During His ministry on the earth, Jesus Christ told a parable about a master who has three servants. The master was about to go on a journey, but before he left he gave each of his servants a few pieces of money called talents - to the first servant he gave five, to the second, three, and to the last, only one. He told them to use their talents wisely, then left. The first servant, through trade and hard work, was able to make his five talents into ten. The second did the same and was able to make his three talents into six. The third servant was afraid he might lose his one talent, so he burried it where no one could take it away. When the master returned, he called his servants forth and asked them what they had done with their talents. The first and second showed how they had doubled their original allotment, and the third brought his one coin, dug up afresh. The master commended the first two servants, saying, "Well done, thou good and faithful servant. As thou has been faithful over a few things, I shall make thee ruler over many things. Enter thou into the joy of thy lord." The unfaithful servant had his one talent taken away and was cast out, for he had not used faithfully that which was given him.
I am not going to give you a gospel discourse, as much as I do enjoy gospel doctrine. However, with the way my life has gone lately, this story now has a special significance for me that I would like to share with you. You are no doubt fully aware of the similarity between the financial incrament "talent," and the word "talent" we use in our English vocabulary today. When I was a child, I thought the similitude was a coincidence. "Wow - that's cool. They use a word like ours!" I didn't figure it out until later that the similarity is meant and intentional.
You probably already know all of that as well. However, there is something particular that interested me last time. The foolish servant wasn't reprimanded for having few talents. He received his rebuke because he hadn't made more of what he had been given. He would have received the same words if he had been given five talents, or ten, or twenty. It wasn't a matter of a small number - it was a matter of slothfulness, and of not making more of oneself. Likewise, the wise servant was praised not for having many talents, but for having made more of what he was given. The praise and honor would have been the same if it had been twenty talents or two. This is evident to me in the fact that the servant with four talents received the same reward as he who had five.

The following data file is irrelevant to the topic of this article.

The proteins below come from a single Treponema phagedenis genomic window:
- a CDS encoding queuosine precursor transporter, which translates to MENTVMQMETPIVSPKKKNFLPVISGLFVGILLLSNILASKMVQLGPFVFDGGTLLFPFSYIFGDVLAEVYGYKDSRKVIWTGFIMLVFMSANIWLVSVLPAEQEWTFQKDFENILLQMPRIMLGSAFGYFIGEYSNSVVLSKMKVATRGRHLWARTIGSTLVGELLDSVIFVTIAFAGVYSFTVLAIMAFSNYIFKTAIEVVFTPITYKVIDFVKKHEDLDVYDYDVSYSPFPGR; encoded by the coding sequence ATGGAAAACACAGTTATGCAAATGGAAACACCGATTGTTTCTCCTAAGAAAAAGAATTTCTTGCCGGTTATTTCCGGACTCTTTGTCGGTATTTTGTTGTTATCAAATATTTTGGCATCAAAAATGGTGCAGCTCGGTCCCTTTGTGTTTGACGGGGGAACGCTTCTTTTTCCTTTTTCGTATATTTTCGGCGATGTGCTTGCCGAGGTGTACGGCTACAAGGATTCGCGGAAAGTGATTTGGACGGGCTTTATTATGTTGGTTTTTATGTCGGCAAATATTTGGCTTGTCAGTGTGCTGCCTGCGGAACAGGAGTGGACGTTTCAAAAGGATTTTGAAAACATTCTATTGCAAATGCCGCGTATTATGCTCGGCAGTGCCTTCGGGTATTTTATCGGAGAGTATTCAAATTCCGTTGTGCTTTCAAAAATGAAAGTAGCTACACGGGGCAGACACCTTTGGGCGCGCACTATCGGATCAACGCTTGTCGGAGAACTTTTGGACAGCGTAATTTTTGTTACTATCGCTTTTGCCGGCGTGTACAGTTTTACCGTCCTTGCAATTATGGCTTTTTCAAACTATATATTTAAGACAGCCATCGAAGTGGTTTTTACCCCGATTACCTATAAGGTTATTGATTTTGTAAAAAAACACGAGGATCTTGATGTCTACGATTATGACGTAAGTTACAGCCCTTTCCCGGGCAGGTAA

Very few people in this world are exceptionally talented, and even fewer are truly gifted. The other ninety five percent of us have to get along in the world with fewer talents. We all have some given to us, but most of the world less than others. But the ammount is not what is important. In the end it isn't a matter of how many talents we had. It isn't even a matter of perfecting the ones we were given, because as mere mortals there's only so refined as we can get it. The point is that we worked to keep the talents we had, and to make more of them than the original allotment we were given. Even if the improvement is a small one, and even if some of those talents end up being flowers "born to blush unseen," it all counts. The improvement is there. More is returned than what was given, you and others have grown in the process, and the Master is well pleased.
That is what I want more than anything in the world - for the Master to be well pleased in me. My largest efforts may reap smaller results than others achieve in this life, but that is not the objective. If my talents are improved and built upon, and I am able to return more than I was given, that is all that matters. Exceptionality isn't the point. The point is being the best I can be, whether or not my talents are small.
And that is something the Master can be pleased with in the end.